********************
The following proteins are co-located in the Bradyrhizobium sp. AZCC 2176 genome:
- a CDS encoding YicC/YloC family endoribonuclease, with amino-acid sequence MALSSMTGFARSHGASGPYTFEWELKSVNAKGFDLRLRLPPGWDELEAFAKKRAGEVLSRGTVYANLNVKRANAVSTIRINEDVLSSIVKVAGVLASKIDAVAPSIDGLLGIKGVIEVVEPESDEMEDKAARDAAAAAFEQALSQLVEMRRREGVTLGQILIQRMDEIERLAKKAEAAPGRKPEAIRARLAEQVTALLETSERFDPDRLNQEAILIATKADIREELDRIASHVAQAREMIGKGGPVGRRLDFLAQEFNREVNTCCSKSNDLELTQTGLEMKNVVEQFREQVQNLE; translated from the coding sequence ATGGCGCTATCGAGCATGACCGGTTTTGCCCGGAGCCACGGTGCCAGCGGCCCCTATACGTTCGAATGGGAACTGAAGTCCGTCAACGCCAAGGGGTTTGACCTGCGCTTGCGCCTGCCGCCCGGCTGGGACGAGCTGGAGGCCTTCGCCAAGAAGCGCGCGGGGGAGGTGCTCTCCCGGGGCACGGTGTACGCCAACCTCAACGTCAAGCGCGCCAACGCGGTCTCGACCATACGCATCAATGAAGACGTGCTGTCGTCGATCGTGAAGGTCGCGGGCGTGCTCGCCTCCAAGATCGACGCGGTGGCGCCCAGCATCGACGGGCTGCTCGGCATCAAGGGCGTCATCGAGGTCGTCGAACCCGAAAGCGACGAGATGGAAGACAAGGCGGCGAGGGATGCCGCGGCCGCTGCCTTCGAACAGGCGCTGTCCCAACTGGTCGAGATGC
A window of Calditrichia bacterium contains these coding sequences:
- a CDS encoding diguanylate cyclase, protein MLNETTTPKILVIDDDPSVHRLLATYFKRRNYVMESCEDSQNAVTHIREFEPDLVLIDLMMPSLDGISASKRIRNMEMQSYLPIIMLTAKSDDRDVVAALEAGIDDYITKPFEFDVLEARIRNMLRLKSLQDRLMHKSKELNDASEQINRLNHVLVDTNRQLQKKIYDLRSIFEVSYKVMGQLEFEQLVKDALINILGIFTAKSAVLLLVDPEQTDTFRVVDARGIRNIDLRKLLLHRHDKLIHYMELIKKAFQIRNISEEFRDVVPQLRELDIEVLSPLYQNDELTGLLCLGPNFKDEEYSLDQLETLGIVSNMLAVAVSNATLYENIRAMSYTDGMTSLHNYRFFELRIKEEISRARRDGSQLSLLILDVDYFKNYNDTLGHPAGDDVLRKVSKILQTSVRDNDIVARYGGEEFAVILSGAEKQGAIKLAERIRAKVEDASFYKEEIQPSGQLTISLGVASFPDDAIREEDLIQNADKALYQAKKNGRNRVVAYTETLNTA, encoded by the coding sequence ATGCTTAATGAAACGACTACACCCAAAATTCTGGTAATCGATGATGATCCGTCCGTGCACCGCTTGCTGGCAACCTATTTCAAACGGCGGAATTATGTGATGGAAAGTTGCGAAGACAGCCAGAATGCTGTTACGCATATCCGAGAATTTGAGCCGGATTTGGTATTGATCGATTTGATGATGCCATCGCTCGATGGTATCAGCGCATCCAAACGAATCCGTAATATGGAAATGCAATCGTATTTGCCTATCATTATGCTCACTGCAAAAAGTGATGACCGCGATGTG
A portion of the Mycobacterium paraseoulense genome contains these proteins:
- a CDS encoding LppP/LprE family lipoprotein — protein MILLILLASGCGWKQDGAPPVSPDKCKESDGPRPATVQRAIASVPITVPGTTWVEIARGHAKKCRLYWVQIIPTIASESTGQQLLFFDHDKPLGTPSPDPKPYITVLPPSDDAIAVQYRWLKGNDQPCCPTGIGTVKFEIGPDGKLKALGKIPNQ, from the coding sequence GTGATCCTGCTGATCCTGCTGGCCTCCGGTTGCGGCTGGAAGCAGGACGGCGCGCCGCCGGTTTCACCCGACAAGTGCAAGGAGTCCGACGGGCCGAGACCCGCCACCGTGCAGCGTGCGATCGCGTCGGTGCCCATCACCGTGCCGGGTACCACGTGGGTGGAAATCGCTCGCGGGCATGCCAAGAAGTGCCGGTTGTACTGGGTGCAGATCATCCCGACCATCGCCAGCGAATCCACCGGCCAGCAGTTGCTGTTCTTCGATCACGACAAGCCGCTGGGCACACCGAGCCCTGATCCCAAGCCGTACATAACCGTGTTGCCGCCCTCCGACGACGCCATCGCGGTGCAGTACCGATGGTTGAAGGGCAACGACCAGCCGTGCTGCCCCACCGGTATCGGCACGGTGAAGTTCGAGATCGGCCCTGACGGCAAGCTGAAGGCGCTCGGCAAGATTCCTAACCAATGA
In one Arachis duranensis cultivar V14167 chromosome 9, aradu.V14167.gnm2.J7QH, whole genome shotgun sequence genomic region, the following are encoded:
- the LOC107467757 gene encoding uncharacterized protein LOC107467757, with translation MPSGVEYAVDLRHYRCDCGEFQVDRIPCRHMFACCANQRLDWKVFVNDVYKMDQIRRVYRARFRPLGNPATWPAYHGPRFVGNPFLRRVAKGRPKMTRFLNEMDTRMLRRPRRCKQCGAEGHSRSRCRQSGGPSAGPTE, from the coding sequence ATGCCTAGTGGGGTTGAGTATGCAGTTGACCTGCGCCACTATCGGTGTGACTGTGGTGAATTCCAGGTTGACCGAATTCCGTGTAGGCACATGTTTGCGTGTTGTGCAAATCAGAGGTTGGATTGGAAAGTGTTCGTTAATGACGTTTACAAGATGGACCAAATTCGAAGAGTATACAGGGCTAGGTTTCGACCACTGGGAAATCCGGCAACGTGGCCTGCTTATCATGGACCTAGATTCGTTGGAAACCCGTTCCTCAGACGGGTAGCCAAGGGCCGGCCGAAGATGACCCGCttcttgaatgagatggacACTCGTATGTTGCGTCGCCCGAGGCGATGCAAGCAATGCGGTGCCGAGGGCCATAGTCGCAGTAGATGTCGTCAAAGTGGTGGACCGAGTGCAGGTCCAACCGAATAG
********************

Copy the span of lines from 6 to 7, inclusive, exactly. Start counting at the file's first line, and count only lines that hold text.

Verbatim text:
- a CDS encoding LppP/LprE family lipoprotein — protein MILLILLASGCGWKQDGAPPVSPDKCKESDGPRPATVQRAIASVPITVPGTTWVEIARGHAKKCRLYWVQIIPTIASESTGQQLLFFDHDKPLGTPSPDPKPYITVLPPSDDAIAVQYRWLKGNDQPCCPTGIGTVKFEIGPDGKLKALGKIPNQ, from the coding sequence GTGATCCTGCTGATCCTGCTGGCCTCCGGTTGCGGCTGGAAGCAGGACGGCGCGCCGCCGGTTTCACCCGACAAGTGCAAGGAGTCCGACGGGCCGAGACCCGCCACCGTGCAGCGTGCGATCGCGTCGGTGCCCATCACCGTGCCGGGTACCACGTGGGTGGAAATCGCTCGCGGGCATGCCAAGAAGTGCCGGTTGTACTGGGTGCAGATCATCCCGACCATCGCCAGCGAATCCACCGGCCAGCAGTTGCTGTTCTTCGATCACGACAAGCCGCTGGGCACACCGAGCCCTGATCCCAAGCCGTACATAACCGTGTTGCCGCCCTCCGACGACGCCATCGCGGTGCAGTACCGATGGTTGAAGGGCAACGACCAGCCGTGCTGCCCCACCGGTATCGGCACGGTGAAGTTCGAGATCGGCCCTGACGGCAAGCTGAAGGCGCTCGGCAAGATTCCTAACCAATGA
In one Arachis duranensis cultivar V14167 chromosome 9, aradu.V14167.gnm2.J7QH, whole genome shotgun sequence genomic region, the following are encoded: